Franchisors will almost always impose territorial limits on you which dictate where you can operate. There are often harsh penalties if you step over this mark.
Franchise agreements tend to be to the advantage of the franchisor.
Franchise agreements can contain heavy penalties if you breach certain clauses, including the ability for the franchisor to terminate the franchisee and to seek monetary compensation from you.
You should always seek your own legal advice before you enter into a franchise agreement no matter how reputable the franchisor is.
We have set out below the stages that are usually involved in buying a franchise business.
You should carefully read through the information pack provided to you.
If you have any meetings with the franchisor or its representatives you should make clear notes of those meetings and what is represented to you about the franchise system.
Explore what the business' core product of service is and consider whether the business has a unique selling proposition.
Look at the business' competitors and consider whether any competitive advantage the business has is sustainable.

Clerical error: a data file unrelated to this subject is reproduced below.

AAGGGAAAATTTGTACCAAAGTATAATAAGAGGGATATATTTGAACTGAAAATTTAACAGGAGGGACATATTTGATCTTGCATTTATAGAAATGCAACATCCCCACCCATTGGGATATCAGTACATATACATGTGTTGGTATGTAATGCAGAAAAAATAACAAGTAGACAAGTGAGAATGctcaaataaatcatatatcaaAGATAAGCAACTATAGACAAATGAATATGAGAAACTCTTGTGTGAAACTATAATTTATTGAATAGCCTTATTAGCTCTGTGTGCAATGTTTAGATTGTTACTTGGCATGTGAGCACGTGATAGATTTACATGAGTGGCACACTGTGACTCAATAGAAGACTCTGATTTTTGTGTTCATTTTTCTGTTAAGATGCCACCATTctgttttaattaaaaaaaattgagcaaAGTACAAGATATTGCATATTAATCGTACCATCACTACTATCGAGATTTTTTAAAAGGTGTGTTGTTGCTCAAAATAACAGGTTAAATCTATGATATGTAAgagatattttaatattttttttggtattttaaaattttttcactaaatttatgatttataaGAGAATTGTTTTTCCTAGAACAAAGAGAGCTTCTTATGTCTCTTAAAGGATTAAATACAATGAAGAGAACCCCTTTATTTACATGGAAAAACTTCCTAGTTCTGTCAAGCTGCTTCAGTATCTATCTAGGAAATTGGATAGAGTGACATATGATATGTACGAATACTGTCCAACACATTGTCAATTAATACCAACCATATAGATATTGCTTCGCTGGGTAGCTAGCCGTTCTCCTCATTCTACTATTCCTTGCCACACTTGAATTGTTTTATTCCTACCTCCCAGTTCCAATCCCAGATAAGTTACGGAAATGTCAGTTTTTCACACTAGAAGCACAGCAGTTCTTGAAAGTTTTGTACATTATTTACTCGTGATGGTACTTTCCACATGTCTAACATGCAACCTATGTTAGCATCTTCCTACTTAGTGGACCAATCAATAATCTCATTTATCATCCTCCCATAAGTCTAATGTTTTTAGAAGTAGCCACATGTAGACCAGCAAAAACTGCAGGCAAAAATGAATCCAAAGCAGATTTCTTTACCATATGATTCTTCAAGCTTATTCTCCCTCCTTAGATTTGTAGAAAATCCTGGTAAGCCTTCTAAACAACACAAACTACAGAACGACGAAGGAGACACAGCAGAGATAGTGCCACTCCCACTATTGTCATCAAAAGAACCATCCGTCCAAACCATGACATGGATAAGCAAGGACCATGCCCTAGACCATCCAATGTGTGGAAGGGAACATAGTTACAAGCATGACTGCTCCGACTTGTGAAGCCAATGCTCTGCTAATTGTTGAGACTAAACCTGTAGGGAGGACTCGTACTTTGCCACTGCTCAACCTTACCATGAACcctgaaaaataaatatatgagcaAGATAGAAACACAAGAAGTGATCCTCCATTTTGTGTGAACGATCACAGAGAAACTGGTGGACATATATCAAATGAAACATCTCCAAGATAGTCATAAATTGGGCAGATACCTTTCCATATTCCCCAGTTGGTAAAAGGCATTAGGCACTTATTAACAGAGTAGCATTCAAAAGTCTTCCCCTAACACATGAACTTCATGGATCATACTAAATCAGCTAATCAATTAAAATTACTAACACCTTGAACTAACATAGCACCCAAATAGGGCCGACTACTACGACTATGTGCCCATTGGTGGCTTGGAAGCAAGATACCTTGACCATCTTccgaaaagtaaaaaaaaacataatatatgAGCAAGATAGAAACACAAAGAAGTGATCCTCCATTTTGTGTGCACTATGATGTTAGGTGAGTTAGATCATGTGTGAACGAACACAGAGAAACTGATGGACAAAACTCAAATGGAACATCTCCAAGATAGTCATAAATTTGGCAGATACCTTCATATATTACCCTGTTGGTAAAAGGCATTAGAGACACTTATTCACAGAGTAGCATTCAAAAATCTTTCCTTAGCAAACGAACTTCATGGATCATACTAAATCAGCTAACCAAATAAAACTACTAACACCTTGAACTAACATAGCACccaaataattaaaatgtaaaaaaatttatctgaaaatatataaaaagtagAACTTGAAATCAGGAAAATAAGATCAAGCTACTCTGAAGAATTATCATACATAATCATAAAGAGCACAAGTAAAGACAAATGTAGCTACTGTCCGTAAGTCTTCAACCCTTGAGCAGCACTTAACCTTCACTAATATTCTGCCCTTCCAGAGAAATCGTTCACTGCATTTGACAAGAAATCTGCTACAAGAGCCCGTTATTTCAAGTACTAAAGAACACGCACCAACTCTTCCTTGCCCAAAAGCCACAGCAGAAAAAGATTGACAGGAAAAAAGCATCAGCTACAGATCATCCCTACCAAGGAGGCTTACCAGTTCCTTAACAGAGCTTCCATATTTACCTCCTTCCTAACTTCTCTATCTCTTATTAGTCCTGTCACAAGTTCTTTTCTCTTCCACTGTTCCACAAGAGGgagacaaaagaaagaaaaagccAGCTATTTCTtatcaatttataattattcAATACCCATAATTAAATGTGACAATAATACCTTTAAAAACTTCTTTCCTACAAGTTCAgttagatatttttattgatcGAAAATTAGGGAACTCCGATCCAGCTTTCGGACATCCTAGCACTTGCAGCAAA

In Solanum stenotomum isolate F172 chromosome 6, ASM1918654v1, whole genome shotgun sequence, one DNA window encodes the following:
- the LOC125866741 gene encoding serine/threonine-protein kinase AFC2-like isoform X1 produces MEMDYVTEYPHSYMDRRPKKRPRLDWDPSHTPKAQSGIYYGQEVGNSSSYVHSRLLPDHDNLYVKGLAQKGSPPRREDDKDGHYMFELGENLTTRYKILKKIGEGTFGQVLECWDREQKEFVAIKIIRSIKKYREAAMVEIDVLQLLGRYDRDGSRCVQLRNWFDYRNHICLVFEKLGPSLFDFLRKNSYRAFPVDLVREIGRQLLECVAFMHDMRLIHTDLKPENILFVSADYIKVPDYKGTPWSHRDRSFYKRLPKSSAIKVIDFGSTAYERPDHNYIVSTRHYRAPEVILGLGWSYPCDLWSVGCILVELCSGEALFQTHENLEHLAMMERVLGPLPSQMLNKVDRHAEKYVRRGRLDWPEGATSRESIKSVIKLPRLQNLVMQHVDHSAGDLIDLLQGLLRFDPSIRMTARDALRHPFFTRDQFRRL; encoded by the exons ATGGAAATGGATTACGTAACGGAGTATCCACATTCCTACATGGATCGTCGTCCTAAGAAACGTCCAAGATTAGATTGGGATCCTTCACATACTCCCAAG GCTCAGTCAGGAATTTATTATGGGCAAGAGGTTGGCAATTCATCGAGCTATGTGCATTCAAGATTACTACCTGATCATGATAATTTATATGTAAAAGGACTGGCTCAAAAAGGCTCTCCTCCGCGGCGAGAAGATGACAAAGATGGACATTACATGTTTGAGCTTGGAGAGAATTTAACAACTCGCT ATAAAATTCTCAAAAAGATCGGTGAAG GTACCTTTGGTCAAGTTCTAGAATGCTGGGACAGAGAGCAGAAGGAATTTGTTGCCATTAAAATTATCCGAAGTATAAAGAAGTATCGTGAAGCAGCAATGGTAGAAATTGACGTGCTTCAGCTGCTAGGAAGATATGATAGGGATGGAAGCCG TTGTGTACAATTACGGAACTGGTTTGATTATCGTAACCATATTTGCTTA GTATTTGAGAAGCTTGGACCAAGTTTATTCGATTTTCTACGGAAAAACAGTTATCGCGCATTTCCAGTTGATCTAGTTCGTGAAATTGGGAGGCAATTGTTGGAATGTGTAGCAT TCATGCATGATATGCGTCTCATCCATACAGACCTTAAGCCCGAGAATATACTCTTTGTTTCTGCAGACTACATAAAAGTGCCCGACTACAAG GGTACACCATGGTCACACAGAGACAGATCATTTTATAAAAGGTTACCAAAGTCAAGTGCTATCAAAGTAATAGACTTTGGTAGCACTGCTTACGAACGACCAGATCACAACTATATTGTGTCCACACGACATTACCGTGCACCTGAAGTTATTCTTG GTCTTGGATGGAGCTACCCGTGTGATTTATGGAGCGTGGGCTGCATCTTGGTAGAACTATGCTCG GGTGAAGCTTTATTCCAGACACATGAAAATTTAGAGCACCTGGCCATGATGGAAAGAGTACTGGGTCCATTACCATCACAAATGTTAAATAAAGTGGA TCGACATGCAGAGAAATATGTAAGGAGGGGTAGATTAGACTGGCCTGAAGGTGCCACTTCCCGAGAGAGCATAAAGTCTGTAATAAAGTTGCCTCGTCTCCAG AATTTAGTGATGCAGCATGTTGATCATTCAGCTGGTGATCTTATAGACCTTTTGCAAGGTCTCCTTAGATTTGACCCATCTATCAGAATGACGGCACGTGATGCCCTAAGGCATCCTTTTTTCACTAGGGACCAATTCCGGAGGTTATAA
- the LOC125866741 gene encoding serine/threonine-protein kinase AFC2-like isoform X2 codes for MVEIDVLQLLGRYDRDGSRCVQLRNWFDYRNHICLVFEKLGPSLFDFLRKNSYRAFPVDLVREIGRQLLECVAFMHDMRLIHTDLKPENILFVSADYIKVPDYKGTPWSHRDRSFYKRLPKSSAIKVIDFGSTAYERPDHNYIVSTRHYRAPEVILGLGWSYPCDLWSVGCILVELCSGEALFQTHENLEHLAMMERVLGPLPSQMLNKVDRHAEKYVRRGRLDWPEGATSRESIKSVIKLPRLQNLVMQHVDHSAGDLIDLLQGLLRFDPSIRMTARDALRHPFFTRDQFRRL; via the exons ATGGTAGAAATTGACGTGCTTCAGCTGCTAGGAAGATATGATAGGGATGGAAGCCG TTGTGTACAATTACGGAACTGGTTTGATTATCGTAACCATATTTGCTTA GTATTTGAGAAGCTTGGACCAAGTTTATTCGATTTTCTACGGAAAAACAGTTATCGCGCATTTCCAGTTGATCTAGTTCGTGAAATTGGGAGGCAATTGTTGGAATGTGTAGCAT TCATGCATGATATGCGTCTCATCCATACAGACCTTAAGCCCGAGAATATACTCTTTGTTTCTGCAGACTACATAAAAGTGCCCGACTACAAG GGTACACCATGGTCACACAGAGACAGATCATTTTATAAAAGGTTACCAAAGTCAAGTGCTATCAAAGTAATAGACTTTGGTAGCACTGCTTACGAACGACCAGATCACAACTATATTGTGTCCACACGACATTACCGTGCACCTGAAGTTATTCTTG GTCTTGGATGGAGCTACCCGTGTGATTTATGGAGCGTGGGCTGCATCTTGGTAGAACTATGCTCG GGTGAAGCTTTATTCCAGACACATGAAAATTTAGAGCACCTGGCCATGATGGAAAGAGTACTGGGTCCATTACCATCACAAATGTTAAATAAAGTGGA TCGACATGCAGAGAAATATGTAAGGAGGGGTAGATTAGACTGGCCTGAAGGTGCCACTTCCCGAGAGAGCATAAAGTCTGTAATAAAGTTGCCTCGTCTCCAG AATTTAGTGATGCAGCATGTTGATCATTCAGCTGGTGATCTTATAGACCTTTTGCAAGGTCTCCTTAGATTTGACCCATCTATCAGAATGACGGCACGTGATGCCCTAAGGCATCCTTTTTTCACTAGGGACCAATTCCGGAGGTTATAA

During this stage you can expect to sign a confidentiality agreement and pay a fully refundable deposit.
A franchisor can only take a non-refundable payment or deposit when:
You should receive from the franchisor:
Before you enter into any agreement you should thoroughly investigate the offer and the franchise system and obtain advice from an accountant, a lawyer and a business adviser.
The disclosure document will set out the contact details of franchisees in the franchise system. You should contact both current and past franchisees and ask them about their experiences. You should also prepare business plans and budgets.
As a result of the advice that you obtain or the information that you gather when investigating the franchise system, you may want to negotiate either the offer being made by the franchisor or the documents that the franchisor proposes that you sign.
You can only sign the franchise agreement after
Once you have signed the franchise agreement you have seven days during which you can cool off and terminate the Franchise Agreement (there are generally costs involved in terminating the Franchise Agreement at this stage).
Once you have signed the franchise agreement and any other relevant documents you can commence operation of the franchise business.
The information set out in this page is subject to our terms and conditions.